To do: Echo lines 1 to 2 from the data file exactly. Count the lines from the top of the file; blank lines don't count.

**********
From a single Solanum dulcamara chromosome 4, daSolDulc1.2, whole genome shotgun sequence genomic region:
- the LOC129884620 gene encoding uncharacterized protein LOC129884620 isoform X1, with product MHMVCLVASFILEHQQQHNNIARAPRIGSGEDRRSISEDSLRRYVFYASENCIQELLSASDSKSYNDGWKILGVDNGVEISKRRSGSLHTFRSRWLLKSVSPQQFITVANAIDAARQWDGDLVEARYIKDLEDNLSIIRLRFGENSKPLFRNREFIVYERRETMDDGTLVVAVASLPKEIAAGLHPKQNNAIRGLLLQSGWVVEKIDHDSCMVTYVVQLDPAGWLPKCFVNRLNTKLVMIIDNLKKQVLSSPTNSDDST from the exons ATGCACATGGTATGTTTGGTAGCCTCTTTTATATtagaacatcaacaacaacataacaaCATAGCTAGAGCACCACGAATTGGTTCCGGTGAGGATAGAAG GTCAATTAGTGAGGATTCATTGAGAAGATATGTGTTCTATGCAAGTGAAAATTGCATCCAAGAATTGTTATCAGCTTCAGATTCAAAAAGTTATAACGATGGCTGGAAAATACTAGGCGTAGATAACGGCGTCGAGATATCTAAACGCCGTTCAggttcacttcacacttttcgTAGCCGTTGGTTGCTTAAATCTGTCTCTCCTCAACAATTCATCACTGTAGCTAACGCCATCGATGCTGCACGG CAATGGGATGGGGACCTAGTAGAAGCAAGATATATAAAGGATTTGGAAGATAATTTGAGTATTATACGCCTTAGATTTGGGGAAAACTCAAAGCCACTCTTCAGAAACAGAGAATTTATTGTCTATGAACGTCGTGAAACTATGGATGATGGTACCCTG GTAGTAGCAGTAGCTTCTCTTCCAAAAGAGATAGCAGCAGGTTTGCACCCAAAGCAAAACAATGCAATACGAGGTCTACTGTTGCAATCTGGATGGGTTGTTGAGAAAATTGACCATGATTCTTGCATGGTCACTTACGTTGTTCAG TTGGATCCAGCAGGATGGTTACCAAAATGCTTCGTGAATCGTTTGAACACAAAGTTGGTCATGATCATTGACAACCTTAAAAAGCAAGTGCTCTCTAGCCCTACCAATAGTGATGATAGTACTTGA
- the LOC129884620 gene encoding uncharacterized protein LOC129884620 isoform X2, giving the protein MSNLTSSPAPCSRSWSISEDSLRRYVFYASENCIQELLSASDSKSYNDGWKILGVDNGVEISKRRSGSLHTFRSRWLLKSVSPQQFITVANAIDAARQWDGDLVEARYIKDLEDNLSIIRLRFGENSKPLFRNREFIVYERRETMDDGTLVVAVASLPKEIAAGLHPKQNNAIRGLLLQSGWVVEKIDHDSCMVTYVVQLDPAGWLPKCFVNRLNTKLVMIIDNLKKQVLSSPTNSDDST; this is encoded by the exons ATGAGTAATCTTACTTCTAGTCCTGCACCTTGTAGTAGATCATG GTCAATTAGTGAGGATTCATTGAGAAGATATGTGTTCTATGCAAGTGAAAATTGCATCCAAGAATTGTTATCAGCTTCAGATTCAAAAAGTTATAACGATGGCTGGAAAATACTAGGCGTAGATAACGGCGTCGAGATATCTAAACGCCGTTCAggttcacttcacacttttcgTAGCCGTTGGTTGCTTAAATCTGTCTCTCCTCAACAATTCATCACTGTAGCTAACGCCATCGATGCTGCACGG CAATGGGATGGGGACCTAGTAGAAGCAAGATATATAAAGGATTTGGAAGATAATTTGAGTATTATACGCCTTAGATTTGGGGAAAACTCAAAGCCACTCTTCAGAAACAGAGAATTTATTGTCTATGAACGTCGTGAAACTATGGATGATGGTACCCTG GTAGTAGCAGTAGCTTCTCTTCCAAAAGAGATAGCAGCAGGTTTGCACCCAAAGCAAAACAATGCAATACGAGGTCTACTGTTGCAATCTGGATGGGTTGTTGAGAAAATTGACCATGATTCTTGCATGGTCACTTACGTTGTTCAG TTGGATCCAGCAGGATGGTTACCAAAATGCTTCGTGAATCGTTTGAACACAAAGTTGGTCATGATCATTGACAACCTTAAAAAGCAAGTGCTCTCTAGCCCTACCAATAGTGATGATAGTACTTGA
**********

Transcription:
From a single Solanum dulcamara chromosome 4, daSolDulc1.2, whole genome shotgun sequence genomic region:
- the LOC129884620 gene encoding uncharacterized protein LOC129884620 isoform X1, with product MHMVCLVASFILEHQQQHNNIARAPRIGSGEDRRSISEDSLRRYVFYASENCIQELLSASDSKSYNDGWKILGVDNGVEISKRRSGSLHTFRSRWLLKSVSPQQFITVANAIDAARQWDGDLVEARYIKDLEDNLSIIRLRFGENSKPLFRNREFIVYERRETMDDGTLVVAVASLPKEIAAGLHPKQNNAIRGLLLQSGWVVEKIDHDSCMVTYVVQLDPAGWLPKCFVNRLNTKLVMIIDNLKKQVLSSPTNSDDST from the exons ATGCACATGGTATGTTTGGTAGCCTCTTTTATATtagaacatcaacaacaacataacaaCATAGCTAGAGCACCACGAATTGGTTCCGGTGAGGATAGAAG GTCAATTAGTGAGGATTCATTGAGAAGATATGTGTTCTATGCAAGTGAAAATTGCATCCAAGAATTGTTATCAGCTTCAGATTCAAAAAGTTATAACGATGGCTGGAAAATACTAGGCGTAGATAACGGCGTCGAGATATCTAAACGCCGTTCAggttcacttcacacttttcgTAGCCGTTGGTTGCTTAAATCTGTCTCTCCTCAACAATTCATCACTGTAGCTAACGCCATCGATGCTGCACGG CAATGGGATGGGGACCTAGTAGAAGCAAGATATATAAAGGATTTGGAAGATAATTTGAGTATTATACGCCTTAGATTTGGGGAAAACTCAAAGCCACTCTTCAGAAACAGAGAATTTATTGTCTATGAACGTCGTGAAACTATGGATGATGGTACCCTG GTAGTAGCAGTAGCTTCTCTTCCAAAAGAGATAGCAGCAGGTTTGCACCCAAAGCAAAACAATGCAATACGAGGTCTACTGTTGCAATCTGGATGGGTTGTTGAGAAAATTGACCATGATTCTTGCATGGTCACTTACGTTGTTCAG TTGGATCCAGCAGGATGGTTACCAAAATGCTTCGTGAATCGTTTGAACACAAAGTTGGTCATGATCATTGACAACCTTAAAAAGCAAGTGCTCTCTAGCCCTACCAATAGTGATGATAGTACTTGA